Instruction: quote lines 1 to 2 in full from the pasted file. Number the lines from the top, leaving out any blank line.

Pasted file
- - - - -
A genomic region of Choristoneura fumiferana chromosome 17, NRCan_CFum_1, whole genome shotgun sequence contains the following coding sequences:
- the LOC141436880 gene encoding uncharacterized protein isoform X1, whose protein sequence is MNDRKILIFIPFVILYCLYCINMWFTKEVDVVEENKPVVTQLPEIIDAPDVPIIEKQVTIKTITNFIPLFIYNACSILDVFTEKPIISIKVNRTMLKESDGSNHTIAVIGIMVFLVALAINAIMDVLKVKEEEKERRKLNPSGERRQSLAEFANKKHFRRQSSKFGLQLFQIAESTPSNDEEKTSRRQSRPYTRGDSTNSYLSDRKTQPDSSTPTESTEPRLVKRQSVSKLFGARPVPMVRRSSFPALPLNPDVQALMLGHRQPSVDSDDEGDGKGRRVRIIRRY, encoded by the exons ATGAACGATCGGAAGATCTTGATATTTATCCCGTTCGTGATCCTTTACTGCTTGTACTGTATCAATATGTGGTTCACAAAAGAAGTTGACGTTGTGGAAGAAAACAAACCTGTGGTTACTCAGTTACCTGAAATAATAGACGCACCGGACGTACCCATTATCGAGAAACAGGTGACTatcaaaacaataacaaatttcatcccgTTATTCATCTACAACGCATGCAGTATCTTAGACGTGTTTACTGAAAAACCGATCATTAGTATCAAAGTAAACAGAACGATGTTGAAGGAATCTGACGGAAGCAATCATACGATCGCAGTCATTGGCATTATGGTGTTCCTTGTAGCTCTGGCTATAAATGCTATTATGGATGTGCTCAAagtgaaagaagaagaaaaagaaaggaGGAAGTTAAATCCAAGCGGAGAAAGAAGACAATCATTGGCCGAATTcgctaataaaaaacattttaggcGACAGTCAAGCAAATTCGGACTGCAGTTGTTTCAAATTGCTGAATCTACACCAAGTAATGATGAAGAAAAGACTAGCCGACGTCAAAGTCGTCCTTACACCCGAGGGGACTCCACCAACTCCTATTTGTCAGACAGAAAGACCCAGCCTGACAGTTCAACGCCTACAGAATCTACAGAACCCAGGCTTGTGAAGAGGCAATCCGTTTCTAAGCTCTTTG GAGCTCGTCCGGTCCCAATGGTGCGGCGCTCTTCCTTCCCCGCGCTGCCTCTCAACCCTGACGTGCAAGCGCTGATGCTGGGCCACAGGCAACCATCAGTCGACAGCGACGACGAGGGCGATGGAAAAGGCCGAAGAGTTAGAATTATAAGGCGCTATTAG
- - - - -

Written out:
A genomic region of Choristoneura fumiferana chromosome 17, NRCan_CFum_1, whole genome shotgun sequence contains the following coding sequences:
- the LOC141436880 gene encoding uncharacterized protein isoform X1, whose protein sequence is MNDRKILIFIPFVILYCLYCINMWFTKEVDVVEENKPVVTQLPEIIDAPDVPIIEKQVTIKTITNFIPLFIYNACSILDVFTEKPIISIKVNRTMLKESDGSNHTIAVIGIMVFLVALAINAIMDVLKVKEEEKERRKLNPSGERRQSLAEFANKKHFRRQSSKFGLQLFQIAESTPSNDEEKTSRRQSRPYTRGDSTNSYLSDRKTQPDSSTPTESTEPRLVKRQSVSKLFGARPVPMVRRSSFPALPLNPDVQALMLGHRQPSVDSDDEGDGKGRRVRIIRRY, encoded by the exons ATGAACGATCGGAAGATCTTGATATTTATCCCGTTCGTGATCCTTTACTGCTTGTACTGTATCAATATGTGGTTCACAAAAGAAGTTGACGTTGTGGAAGAAAACAAACCTGTGGTTACTCAGTTACCTGAAATAATAGACGCACCGGACGTACCCATTATCGAGAAACAGGTGACTatcaaaacaataacaaatttcatcccgTTATTCATCTACAACGCATGCAGTATCTTAGACGTGTTTACTGAAAAACCGATCATTAGTATCAAAGTAAACAGAACGATGTTGAAGGAATCTGACGGAAGCAATCATACGATCGCAGTCATTGGCATTATGGTGTTCCTTGTAGCTCTGGCTATAAATGCTATTATGGATGTGCTCAAagtgaaagaagaagaaaaagaaaggaGGAAGTTAAATCCAAGCGGAGAAAGAAGACAATCATTGGCCGAATTcgctaataaaaaacattttaggcGACAGTCAAGCAAATTCGGACTGCAGTTGTTTCAAATTGCTGAATCTACACCAAGTAATGATGAAGAAAAGACTAGCCGACGTCAAAGTCGTCCTTACACCCGAGGGGACTCCACCAACTCCTATTTGTCAGACAGAAAGACCCAGCCTGACAGTTCAACGCCTACAGAATCTACAGAACCCAGGCTTGTGAAGAGGCAATCCGTTTCTAAGCTCTTTG GAGCTCGTCCGGTCCCAATGGTGCGGCGCTCTTCCTTCCCCGCGCTGCCTCTCAACCCTGACGTGCAAGCGCTGATGCTGGGCCACAGGCAACCATCAGTCGACAGCGACGACGAGGGCGATGGAAAAGGCCGAAGAGTTAGAATTATAAGGCGCTATTAG